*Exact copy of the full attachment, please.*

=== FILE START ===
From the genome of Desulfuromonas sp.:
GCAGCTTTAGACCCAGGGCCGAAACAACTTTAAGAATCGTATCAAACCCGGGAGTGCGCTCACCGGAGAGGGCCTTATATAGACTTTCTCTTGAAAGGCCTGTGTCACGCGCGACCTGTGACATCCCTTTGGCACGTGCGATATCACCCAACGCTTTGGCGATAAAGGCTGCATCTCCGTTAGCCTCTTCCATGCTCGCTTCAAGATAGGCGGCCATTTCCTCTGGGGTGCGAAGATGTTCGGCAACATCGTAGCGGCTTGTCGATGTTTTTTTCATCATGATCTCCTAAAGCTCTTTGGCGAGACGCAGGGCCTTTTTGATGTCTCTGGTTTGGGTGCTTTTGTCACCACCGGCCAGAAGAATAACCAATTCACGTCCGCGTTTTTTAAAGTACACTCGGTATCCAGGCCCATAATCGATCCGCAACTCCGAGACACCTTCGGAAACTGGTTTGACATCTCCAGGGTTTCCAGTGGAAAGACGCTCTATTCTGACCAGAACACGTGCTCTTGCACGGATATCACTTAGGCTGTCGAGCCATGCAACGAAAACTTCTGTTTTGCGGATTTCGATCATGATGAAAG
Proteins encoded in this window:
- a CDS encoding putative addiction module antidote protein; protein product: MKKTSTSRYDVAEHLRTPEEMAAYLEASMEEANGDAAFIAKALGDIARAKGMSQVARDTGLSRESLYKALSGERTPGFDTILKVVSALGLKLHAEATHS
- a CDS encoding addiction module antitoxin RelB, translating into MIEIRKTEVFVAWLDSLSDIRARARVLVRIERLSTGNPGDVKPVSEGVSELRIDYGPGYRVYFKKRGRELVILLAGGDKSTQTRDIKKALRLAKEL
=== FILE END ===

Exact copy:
From the genome of Desulfuromonas sp.:
GCAGCTTTAGACCCAGGGCCGAAACAACTTTAAGAATCGTATCAAACCCGGGAGTGCGCTCACCGGAGAGGGCCTTATATAGACTTTCTCTTGAAAGGCCTGTGTCACGCGCGACCTGTGACATCCCTTTGGCACGTGCGATATCACCCAACGCTTTGGCGATAAAGGCTGCATCTCCGTTAGCCTCTTCCATGCTCGCTTCAAGATAGGCGGCCATTTCCTCTGGGGTGCGAAGATGTTCGGCAACATCGTAGCGGCTTGTCGATGTTTTTTTCATCATGATCTCCTAAAGCTCTTTGGCGAGACGCAGGGCCTTTTTGATGTCTCTGGTTTGGGTGCTTTTGTCACCACCGGCCAGAAGAATAACCAATTCACGTCCGCGTTTTTTAAAGTACACTCGGTATCCAGGCCCATAATCGATCCGCAACTCCGAGACACCTTCGGAAACTGGTTTGACATCTCCAGGGTTTCCAGTGGAAAGACGCTCTATTCTGACCAGAACACGTGCTCTTGCACGGATATCACTTAGGCTGTCGAGCCATGCAACGAAAACTTCTGTTTTGCGGATTTCGATCATGATGAAAG
Proteins encoded in this window:
- a CDS encoding putative addiction module antidote protein; protein product: MKKTSTSRYDVAEHLRTPEEMAAYLEASMEEANGDAAFIAKALGDIARAKGMSQVARDTGLSRESLYKALSGERTPGFDTILKVVSALGLKLHAEATHS
- a CDS encoding addiction module antitoxin RelB, translating into MIEIRKTEVFVAWLDSLSDIRARARVLVRIERLSTGNPGDVKPVSEGVSELRIDYGPGYRVYFKKRGRELVILLAGGDKSTQTRDIKKALRLAKEL